Last weekend was one with two different celebrations- Easter and Passover. While the Easter celebrations were being prepared for some… there were many Jews planning their Passover Seder. Growing up I always marked this time of year by the television showing of “The Ten Commandments” and the story of the Jews escaping Egypt. There is nothing like Charlton Heston, as Moses, declaring, “Thus sayeth the Lord God of Israel: Let my people go.”
Over the years, the Passover Seder has had an increasing meaning for me. Part of that is due to the fact that I do not get home to spend time with my family as much as I would like. Also, as I have learned more about my family’s history I have an increased appreciation for how the Jewish people have survived and held onto their beliefs. I have a lot of respect for those with strong beliefs- whatever they may be.
Anyway, for those not familiar with Passover (or Pesach) I thought I’d share some of the things that my family and I do when we celebrate. I can’t speak for all Jews (and wouldn’t want to!), but I really love the time we have together as a family. A few years ago I found some hilarious finger puppets to use in the telling of the story of Passover. Check them out in the pictures below.
Mom always makes a great spread with all the representative foods used during the night. She has spent a lot of time putting together a special series of readings from several different Haggadahs. We all take turns reading from the books and say the blessings for the wine with Mom’s guidance. We talk about the symbolism of the various food on the seder plate.
Greens/ Karpas represent the initial flourishing of the Jews in Egypt. The salt water represents the tears shed by the Jews. Haroset is a mix of fruit, nuts, and wine and represents the mortar used to build the pyramid. Bitter Herbs (usually horseradish is used) allow us to taste the bitterness of slavery. The lamb shank bone represents the sacrifice of a lamb made at the Temple for a special Passover offering. The egg shows the circle of life.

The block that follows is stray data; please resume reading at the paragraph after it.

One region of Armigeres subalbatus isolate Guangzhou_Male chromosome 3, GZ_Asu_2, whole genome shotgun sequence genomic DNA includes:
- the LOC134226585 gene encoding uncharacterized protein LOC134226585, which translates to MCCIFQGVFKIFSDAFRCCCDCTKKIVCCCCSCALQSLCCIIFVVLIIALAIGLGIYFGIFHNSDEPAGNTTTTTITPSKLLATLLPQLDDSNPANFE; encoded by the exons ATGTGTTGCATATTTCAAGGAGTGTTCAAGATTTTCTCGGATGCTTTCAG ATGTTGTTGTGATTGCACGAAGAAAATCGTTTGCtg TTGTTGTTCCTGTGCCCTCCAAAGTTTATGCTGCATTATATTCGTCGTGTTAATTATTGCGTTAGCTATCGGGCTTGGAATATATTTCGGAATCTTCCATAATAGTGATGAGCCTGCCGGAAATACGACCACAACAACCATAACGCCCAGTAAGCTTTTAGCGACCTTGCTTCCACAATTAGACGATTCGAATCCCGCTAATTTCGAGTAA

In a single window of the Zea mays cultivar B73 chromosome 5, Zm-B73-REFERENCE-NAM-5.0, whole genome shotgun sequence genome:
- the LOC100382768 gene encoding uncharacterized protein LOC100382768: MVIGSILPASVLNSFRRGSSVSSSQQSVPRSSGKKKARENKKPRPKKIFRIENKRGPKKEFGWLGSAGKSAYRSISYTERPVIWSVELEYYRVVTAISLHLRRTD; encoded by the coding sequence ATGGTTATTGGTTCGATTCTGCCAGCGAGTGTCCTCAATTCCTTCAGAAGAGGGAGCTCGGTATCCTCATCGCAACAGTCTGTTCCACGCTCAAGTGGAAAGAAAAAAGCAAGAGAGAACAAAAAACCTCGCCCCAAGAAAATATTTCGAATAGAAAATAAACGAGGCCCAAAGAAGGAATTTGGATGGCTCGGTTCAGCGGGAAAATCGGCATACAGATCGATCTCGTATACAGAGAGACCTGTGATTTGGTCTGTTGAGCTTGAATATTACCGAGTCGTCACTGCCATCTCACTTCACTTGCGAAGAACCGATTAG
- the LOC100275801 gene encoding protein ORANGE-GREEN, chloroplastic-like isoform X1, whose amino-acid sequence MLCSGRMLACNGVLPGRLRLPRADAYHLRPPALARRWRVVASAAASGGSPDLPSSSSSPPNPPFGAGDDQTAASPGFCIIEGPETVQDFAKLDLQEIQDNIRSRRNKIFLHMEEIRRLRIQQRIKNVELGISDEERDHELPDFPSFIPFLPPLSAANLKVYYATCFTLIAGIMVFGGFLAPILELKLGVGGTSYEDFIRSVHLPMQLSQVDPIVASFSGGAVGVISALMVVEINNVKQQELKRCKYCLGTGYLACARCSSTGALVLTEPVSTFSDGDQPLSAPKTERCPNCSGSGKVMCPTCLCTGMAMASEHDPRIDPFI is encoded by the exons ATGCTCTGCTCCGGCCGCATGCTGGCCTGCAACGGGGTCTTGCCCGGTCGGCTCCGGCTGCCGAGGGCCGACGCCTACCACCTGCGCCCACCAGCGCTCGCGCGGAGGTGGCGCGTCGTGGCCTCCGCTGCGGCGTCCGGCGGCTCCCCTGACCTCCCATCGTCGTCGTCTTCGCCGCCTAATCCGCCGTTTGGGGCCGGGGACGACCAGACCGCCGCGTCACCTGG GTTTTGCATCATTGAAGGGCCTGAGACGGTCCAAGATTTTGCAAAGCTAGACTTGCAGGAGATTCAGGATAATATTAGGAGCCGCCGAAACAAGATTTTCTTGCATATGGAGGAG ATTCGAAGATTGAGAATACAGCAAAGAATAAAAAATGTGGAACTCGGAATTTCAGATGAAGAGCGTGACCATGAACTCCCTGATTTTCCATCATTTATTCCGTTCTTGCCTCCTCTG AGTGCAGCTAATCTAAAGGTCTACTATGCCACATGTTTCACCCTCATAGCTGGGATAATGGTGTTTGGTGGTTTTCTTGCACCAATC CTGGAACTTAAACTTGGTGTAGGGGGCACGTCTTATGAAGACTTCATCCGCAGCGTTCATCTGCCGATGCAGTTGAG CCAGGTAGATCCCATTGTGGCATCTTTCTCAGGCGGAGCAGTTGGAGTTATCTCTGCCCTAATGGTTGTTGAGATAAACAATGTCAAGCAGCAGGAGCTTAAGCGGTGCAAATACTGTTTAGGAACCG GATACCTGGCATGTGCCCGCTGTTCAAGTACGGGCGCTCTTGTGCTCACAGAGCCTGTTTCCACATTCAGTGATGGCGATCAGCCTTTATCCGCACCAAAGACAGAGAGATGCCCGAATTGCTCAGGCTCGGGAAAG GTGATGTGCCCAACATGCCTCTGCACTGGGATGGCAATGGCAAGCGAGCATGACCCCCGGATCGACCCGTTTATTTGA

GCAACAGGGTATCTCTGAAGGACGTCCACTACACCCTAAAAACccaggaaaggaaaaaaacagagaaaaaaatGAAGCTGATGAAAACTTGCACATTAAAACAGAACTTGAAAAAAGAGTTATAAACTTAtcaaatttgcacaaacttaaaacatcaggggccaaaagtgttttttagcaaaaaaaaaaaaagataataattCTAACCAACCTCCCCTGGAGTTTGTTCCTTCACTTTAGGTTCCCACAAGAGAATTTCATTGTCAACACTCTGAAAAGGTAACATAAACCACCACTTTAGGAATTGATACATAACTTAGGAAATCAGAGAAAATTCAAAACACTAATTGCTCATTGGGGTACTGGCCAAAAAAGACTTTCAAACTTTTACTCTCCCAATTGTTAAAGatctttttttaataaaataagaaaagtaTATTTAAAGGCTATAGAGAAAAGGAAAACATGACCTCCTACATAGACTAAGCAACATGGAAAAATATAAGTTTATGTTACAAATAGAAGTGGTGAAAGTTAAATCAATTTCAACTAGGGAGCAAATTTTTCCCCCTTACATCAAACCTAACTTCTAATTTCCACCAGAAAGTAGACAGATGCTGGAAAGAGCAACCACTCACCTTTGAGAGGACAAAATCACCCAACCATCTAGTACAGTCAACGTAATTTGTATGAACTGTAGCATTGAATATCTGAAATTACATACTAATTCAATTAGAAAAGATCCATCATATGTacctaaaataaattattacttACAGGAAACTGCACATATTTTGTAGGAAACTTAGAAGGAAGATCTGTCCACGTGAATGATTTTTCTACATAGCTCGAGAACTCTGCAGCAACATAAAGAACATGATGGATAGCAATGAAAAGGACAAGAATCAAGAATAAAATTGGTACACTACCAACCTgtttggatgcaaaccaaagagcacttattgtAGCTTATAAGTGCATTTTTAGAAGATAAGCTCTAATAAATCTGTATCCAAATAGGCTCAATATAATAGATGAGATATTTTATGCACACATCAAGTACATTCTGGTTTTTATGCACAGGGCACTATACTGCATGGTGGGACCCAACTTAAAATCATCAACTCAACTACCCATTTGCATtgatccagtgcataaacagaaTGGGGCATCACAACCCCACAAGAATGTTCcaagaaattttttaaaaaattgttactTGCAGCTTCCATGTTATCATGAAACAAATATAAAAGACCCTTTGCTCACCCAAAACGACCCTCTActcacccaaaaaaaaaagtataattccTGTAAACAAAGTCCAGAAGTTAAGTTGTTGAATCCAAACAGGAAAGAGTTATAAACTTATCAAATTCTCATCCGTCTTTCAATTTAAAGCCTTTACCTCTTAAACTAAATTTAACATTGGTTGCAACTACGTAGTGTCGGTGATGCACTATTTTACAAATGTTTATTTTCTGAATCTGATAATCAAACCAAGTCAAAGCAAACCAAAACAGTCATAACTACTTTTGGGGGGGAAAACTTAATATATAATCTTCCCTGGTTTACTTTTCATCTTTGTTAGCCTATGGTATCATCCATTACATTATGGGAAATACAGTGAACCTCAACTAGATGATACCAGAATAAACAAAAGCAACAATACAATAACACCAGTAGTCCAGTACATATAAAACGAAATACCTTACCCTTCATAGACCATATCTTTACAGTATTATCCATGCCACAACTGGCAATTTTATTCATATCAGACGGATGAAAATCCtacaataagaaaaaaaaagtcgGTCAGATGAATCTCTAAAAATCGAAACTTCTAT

The youngest child, Kait, asks the four questions and notes what is different about the night’s celebration.
1. On all other nights we eat bread or matzo, while on this night we eat only matzo.
2. On all other nights we eat all kinds of vegetables and herbs, but on this night we have to eat bitter herbs.
3. On all other nights we don’t dip our vegetables in salt water, but on this night we dip them twice.
4. On all other nights we eat while sitting upright, but on this night we eat reclining.
There is always an extra place setting for Elijah and the door is kept open in case he should appear. (Yes, that’s right, the Jews are still waiting for their Messiah.)
As we tell the story of the Exodus we talk about the ten plagues that occurred.
The ten plagues brought on Egypt were:
1. Water to Blood
3. Gnats or Lice
4. Livestock Diseased/ Cattle Plague
7. Thunder and Hail
10. Death of the Firstborn
By the time we’ve made it through all the stories, reflections, and blessings we are usually so full that we hardly make a dent on the delicious meal that Mom has made. On the bright side, the leftovers are great!